What they also know is that these services cannot be provided on a shoestring or by expecting staff to risk their health and safety as well as that of the public. One person filling a rubbish truck while keeping their eyes on the vehicles controls risks that worker and the public. Expecting a Home Help to call into support the elderly and/or infirm and expect this to be done in a fifteen minute period is neglectful of the service user, and undermines the staff members professionalism and moral. Deleting Early Intervention Services, closing Special Schools and Secure Units that provide invaluable support and protection to our most vulnerable children, young people and their families is irresponsible especially when there is no clear or detailed plan of how these needs will be met. There would then be the risk that services will be provided too late, and at a much higher cost to the authority, but more importantly to that group of individuals’ social and emotional welfare and development.

It is hardly efficient to cut back on our business support staff that provides first class clerical and administrative support throughout the council service areas. Reducing these staff under the pretences that the so called front line services are being protected is not just a distorted myth but deceitful. What will happen is that we will have professionals such as Teachers and Social Workers spending more time on backroom duties to the detriment of the service users and classroom children, we clearly see this happening in the police force.

Conclusion
Our role is first and foremost to protect the terms and working conditions of our members.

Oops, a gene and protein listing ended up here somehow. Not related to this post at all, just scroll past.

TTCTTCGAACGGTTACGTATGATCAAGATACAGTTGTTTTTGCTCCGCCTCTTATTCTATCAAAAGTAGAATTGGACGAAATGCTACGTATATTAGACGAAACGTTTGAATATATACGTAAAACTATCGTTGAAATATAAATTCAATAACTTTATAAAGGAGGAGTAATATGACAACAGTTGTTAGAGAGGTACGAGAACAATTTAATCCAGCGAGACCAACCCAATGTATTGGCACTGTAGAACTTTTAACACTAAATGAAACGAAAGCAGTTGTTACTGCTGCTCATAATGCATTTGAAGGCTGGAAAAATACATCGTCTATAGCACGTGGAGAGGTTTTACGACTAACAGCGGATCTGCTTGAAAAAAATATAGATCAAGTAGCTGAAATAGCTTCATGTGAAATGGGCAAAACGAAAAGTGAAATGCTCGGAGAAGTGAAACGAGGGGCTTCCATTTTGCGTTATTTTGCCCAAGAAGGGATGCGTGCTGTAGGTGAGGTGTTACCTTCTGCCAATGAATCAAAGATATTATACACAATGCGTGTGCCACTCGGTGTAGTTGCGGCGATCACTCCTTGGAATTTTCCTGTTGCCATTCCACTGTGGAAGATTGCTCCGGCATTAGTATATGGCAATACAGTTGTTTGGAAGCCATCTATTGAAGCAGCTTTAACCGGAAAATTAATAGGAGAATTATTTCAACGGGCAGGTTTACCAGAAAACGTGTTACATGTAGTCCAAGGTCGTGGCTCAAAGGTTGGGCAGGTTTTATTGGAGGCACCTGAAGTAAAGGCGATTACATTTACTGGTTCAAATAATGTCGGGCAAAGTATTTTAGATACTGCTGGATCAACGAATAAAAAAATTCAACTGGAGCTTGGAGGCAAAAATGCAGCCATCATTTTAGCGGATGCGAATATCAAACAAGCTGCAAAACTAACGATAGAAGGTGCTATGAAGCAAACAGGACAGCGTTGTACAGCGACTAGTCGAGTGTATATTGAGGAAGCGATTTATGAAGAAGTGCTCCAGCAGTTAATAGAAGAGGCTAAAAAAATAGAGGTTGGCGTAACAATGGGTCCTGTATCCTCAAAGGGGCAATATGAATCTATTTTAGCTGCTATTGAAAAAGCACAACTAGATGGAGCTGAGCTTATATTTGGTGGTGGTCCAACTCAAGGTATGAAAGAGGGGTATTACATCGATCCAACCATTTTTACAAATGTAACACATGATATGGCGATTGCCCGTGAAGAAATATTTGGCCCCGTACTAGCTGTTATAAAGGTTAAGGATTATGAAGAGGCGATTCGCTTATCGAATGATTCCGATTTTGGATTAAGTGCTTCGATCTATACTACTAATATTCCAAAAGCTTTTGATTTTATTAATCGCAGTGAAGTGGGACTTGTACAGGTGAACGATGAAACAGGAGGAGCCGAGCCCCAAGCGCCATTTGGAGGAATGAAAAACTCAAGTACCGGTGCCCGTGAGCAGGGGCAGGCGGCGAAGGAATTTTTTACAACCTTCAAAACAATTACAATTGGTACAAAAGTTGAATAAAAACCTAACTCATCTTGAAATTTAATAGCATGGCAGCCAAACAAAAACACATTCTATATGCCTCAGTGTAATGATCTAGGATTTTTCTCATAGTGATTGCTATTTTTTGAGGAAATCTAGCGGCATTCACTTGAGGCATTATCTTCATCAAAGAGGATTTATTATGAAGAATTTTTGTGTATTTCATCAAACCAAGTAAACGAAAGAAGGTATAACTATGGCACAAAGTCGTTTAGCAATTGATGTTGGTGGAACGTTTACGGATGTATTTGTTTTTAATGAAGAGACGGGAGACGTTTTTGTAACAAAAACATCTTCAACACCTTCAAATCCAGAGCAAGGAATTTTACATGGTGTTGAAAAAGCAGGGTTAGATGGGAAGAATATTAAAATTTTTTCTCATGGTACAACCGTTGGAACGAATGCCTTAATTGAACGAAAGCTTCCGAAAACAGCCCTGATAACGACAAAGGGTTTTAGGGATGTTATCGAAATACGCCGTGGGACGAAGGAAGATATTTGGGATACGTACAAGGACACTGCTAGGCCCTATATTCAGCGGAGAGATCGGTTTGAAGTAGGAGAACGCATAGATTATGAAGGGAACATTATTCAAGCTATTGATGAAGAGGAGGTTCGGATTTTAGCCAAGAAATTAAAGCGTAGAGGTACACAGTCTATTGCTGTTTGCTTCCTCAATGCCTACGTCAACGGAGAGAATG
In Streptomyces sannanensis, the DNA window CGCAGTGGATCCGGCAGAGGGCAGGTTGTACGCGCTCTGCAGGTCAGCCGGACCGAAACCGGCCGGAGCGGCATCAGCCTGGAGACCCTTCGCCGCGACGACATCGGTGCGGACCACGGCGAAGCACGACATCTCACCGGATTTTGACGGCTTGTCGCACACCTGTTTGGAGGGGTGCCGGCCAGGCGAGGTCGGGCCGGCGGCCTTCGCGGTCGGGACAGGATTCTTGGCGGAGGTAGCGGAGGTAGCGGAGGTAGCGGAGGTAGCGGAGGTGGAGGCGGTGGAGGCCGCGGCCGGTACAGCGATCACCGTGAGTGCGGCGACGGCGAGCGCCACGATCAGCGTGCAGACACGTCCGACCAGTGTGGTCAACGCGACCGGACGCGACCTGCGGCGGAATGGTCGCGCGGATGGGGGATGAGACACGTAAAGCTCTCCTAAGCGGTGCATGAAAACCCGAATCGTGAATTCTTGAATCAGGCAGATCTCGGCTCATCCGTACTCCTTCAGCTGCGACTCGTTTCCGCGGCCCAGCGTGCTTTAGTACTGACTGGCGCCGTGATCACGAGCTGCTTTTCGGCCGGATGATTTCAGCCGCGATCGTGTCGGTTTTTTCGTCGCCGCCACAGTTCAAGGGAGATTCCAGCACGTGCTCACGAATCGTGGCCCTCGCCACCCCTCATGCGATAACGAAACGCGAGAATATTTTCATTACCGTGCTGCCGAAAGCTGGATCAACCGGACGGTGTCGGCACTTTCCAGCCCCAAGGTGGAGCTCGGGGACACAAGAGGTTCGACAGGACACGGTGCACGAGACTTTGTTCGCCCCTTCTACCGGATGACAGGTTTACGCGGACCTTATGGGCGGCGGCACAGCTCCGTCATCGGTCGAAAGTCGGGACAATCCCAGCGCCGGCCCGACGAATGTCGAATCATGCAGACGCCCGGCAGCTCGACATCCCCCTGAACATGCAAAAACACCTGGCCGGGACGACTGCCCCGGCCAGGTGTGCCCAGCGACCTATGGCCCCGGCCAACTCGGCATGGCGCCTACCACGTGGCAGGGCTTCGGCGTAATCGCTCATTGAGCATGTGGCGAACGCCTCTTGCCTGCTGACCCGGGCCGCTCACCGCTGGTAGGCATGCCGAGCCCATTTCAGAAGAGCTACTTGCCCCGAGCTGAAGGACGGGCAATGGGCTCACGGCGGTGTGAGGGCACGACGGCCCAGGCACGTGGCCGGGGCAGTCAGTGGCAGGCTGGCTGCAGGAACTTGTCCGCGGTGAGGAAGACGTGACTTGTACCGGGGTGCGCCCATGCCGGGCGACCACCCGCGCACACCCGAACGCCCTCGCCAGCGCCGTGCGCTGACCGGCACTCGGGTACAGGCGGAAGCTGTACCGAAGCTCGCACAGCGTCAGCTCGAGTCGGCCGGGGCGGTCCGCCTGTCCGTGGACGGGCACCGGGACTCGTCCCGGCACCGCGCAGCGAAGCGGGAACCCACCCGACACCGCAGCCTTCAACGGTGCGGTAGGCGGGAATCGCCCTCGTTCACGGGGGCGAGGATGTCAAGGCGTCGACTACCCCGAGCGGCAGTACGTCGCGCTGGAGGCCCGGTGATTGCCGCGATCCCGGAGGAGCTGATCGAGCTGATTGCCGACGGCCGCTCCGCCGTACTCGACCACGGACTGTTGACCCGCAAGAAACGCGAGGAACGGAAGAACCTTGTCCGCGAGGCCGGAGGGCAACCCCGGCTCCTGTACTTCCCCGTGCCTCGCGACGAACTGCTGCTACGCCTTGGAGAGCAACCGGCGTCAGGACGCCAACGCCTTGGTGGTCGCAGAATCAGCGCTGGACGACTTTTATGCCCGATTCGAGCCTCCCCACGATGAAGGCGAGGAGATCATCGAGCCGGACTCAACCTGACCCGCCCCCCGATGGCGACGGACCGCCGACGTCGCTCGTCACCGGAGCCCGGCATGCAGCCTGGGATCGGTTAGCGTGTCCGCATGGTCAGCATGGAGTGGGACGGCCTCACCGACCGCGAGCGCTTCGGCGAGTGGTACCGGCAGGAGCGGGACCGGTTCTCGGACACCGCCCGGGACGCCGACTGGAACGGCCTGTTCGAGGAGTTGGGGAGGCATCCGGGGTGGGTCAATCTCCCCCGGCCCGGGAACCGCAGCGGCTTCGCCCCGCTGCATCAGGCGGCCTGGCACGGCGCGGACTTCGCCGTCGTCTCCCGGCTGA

We will defend the ethos of Public Services and will ensure that we challenge the myth that ‘we are all in this together’.

It was not Public Service workers or the public they serve who caused the problem in the economy but the large financial institutions. Their failures resulted in a massive bailout and the retention of their huge salaries and bonuses.

Public services on the other hand are being cut to the bone. The staffs employed in the service have endured years of pay freezes’ resulting in a drop in their living standards, the derisory 1% pay rise imposed by the employer was insulting and will in no way address this.

The cuts to public services won’t work.

Most spending cuts are a false economy – the redundancy costs and knock-on effects on employment, growth and tax revenue will make the situation worse.

On average every redundancy creates £29,400 in additional costs to the public sector as well as undermining morale and productivity.

Most of the cost of employing a public service worker is recouped by the state through increased tax revenues and reduced benefit payments.
Economic research shows that for every pound spent on local Public Services, 64 pence is re-spent in local economies, supporting jobs and businesses.

There are also ways we could ensure that the council uses its money effectively;

Monies could be saved every year by reducing the agency bill.

Reduce the number of private consultants who bring little discernable benefit.
Trade Unions play a key role in supporting and empowering staff to improve and develop services – research indicates that this already saves the taxpayer as much as £3.6bn a year in productivity gains.
The Trade Unions will continue to engage in meaningful dialogue with the administration and council officers. However, it will remain the case that we will not participate in a manner that encourages cuts to public services or undermines the terms and conditions of Public Service staff.


Tom Connolly
Staff Side Secretary